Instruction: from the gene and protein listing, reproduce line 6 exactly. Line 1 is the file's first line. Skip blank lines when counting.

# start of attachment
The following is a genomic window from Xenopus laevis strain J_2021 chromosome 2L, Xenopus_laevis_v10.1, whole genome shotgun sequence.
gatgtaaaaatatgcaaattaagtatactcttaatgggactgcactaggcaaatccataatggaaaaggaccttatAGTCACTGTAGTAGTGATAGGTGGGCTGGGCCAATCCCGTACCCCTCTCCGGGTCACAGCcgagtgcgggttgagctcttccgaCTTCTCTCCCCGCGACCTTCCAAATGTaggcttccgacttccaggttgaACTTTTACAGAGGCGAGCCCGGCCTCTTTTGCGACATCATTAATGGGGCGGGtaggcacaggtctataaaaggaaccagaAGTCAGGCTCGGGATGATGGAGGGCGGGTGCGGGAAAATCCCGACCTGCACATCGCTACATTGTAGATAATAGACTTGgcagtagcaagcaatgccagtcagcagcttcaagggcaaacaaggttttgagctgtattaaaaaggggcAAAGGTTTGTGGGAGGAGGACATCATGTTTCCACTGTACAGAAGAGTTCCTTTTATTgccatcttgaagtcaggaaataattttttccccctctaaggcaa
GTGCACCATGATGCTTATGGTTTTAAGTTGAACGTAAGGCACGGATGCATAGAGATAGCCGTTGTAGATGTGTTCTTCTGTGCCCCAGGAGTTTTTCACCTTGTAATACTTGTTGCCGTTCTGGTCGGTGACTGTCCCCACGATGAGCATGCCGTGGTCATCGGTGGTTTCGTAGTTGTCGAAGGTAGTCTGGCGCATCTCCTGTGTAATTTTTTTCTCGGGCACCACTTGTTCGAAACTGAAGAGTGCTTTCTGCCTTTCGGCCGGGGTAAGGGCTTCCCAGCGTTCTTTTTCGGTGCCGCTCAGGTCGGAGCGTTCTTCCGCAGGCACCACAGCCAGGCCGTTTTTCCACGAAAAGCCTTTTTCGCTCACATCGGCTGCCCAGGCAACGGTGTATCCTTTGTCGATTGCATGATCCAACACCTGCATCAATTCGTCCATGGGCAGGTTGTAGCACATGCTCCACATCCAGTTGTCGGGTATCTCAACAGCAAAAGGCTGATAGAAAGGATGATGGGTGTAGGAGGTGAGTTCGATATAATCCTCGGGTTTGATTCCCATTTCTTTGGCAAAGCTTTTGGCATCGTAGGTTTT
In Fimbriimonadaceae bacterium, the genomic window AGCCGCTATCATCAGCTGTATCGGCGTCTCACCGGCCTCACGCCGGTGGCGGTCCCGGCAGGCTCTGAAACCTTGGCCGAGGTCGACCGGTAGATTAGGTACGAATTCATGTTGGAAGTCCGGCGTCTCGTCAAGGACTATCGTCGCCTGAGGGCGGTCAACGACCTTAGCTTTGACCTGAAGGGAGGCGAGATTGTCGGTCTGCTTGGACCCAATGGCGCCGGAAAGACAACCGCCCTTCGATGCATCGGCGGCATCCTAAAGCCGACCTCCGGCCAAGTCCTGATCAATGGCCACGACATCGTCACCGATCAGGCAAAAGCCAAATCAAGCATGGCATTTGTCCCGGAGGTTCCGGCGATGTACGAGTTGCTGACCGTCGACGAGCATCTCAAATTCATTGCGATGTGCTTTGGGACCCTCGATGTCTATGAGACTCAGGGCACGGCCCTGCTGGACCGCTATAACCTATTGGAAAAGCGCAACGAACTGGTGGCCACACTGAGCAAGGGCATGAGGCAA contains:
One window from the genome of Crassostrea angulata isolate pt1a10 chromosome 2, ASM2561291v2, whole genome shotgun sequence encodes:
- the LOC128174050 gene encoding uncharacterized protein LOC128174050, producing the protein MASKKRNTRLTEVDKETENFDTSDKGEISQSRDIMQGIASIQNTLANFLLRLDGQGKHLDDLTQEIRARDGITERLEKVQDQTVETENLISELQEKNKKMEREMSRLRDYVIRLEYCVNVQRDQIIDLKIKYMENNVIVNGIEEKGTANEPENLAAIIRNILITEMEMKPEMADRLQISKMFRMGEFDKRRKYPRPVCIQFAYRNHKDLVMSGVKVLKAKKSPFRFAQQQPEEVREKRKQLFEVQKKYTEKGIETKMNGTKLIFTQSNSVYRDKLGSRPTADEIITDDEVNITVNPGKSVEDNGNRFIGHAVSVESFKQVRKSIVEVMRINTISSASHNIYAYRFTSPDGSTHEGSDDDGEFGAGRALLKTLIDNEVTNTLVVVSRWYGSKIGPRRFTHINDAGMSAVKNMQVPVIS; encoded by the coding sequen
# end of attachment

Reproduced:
- the LOC128174050 gene encoding uncharacterized protein LOC128174050, producing the protein MASKKRNTRLTEVDKETENFDTSDKGEISQSRDIMQGIASIQNTLANFLLRLDGQGKHLDDLTQEIRARDGITERLEKVQDQTVETENLISELQEKNKKMEREMSRLRDYVIRLEYCVNVQRDQIIDLKIKYMENNVIVNGIEEKGTANEPENLAAIIRNILITEMEMKPEMADRLQISKMFRMGEFDKRRKYPRPVCIQFAYRNHKDLVMSGVKVLKAKKSPFRFAQQQPEEVREKRKQLFEVQKKYTEKGIETKMNGTKLIFTQSNSVYRDKLGSRPTADEIITDDEVNITVNPGKSVEDNGNRFIGHAVSVESFKQVRKSIVEVMRINTISSASHNIYAYRFTSPDGSTHEGSDDDGEFGAGRALLKTLIDNEVTNTLVVVSRWYGSKIGPRRFTHINDAGMSAVKNMQVPVIS; encoded by the coding sequen